Defense Secretary Lloyd Austin is expected to announce mandatory COVID-19 vaccination for the active-duty military as early as Friday.
This comes just days after President Biden urged all federal employees to get vaccinated. During that speech, the president urged the Pentagon to find a way to make the vaccine mandatory for all military personnel.
“Today I’m asking the Defense Department to look into how and when they will add COVID-19 to the list of vaccinations the Armed Forces must get,” Biden said during a televised press conference.
“Right now, too many people are dying or watching someone they love die and say if ‘I’d just got the vaccine,'” the president added. “This is an American tragedy. People are dying who don’t have to die.”
The president also queried the Justice Department about whether the government can mandate to troops a vaccine that has yet to be fully approved by the Food and Drug Administration (FDA). Currently, the three COVID vaccines available in the U.S. have only been approved for emergency use.
Jamal Brown, deputy Pentagon press secretary, said last week in a statement that the Pentagon is developing plans to make it happen.
“The Department of Defense is moving quickly to meet President Biden’s commitment to defeat COVID-19, and that includes being able to ensure every member of our civilian and military workforce is protected.”
“In accordance with the guidance the President issued […], all military and civilian DoD personnel will be asked to attest to their vaccination status. Personnel unable or unwilling to do that will be required to wear a mask, physically distance, comply with a regular testing requirement and be subject to official travel restrictions.”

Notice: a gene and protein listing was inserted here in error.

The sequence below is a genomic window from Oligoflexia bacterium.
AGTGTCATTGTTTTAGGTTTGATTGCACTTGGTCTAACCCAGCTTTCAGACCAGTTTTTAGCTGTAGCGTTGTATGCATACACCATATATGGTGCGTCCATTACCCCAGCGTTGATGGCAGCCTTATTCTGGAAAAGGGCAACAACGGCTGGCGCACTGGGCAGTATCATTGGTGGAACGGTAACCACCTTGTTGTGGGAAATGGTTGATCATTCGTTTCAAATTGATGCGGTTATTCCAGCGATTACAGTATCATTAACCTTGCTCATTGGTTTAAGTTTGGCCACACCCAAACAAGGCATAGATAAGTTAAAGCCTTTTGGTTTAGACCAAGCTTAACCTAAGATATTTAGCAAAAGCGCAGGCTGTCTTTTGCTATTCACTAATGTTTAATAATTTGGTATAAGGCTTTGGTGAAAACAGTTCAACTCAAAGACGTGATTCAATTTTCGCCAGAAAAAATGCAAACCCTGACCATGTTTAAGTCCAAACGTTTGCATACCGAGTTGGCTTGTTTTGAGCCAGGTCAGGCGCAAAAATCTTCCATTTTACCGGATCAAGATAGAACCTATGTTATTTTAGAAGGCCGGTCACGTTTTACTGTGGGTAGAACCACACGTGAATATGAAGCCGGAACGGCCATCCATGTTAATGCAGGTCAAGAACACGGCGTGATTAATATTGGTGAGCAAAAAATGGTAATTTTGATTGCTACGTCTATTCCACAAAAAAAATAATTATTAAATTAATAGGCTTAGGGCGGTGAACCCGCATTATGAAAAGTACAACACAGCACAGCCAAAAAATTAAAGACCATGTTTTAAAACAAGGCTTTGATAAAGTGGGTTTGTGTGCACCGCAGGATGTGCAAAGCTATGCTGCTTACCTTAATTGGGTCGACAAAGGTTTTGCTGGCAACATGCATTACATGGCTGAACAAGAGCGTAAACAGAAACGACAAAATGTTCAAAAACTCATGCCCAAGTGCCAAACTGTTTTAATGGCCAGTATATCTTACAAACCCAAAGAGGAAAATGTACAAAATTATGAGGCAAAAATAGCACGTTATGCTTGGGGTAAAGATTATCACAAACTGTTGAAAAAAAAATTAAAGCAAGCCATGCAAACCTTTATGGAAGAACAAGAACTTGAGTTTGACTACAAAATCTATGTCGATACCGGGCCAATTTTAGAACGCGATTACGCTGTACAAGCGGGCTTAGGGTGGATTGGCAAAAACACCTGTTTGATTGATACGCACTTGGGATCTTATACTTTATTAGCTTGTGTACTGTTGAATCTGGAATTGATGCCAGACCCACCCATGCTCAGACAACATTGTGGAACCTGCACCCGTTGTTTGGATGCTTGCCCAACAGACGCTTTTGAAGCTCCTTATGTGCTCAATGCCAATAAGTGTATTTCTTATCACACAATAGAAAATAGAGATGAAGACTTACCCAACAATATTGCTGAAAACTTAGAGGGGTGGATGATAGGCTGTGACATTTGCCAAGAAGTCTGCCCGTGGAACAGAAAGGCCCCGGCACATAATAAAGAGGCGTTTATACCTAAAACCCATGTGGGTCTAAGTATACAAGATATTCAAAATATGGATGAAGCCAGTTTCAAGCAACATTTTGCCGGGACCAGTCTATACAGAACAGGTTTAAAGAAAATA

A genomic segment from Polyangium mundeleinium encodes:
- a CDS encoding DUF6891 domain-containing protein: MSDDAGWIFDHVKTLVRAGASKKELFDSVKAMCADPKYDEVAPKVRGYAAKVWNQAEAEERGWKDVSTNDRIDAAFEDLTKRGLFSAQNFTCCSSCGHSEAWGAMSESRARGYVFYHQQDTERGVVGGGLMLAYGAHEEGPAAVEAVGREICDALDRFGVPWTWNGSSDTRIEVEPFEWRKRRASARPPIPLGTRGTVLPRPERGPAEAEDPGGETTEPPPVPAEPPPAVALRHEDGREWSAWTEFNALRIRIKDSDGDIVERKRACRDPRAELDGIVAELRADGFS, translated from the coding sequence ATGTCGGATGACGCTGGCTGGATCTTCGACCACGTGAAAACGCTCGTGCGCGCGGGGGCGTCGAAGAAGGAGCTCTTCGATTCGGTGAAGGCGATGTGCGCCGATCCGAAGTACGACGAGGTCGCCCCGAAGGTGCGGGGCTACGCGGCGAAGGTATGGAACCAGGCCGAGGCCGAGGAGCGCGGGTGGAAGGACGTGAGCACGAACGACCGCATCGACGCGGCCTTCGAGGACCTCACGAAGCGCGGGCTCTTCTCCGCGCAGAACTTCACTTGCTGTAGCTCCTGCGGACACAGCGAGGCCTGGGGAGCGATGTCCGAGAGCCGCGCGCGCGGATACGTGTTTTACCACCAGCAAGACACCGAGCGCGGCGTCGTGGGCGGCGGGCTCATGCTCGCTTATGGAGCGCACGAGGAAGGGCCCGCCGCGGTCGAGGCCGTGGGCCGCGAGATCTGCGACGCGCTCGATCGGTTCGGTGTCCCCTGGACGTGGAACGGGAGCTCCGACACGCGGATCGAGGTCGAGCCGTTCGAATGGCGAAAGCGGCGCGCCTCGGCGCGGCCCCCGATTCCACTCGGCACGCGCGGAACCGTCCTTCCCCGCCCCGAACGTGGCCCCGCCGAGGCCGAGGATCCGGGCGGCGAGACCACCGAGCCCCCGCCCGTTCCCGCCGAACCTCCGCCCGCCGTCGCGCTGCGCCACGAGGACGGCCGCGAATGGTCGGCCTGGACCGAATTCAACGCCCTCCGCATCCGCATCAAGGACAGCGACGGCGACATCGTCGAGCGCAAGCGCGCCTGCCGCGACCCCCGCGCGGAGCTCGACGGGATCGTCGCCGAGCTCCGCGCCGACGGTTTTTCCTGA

Military Vaccination Rates on Par With General Population
If secretary Austin makes that final recommendation, as expected on Friday, he will probably seek a presidential waiver to allow the vaccine to be administered to troops before its full approval by the FDA.
Currently, 70 percent of the active-duty military has received at least one shot. Across all DoD personnel, that rate is 64 percent. This is on par with the rates for the civilian population.
The Air Force is the most vaccinated service, with 81 percent of its force having received both doses of the shot. The Navy comes in second with nearly 80 percent vaccinated, the Army is at 71 percent, while the Marines have the worst numbers at 58 percent.
Last week, the president said federal employees and on-site contractors would be required to get the vaccine or be subject to restrictions and frequent regular testing. The requirement affected the Defense Department’s civilian employees but did not extend to active-duty servicemembers.
With the Delta variant of the COVID-19 virus spreading, the military is hoping to get its troops vaccinated as soon as possible to prevent any major outbreak among units that could affect readiness.
Although about 611,000 people in the U.S. have officially died from COVID-19, only 28 troops have died from the virus. Troops tend to be younger and fitter, which translates to a better prognosis.
While many troops have pushed back against getting a “voluntary” shot, most military analysts believe that there will be little pushback against the vaccine if the FDA approves its use and the military makes it mandatory.
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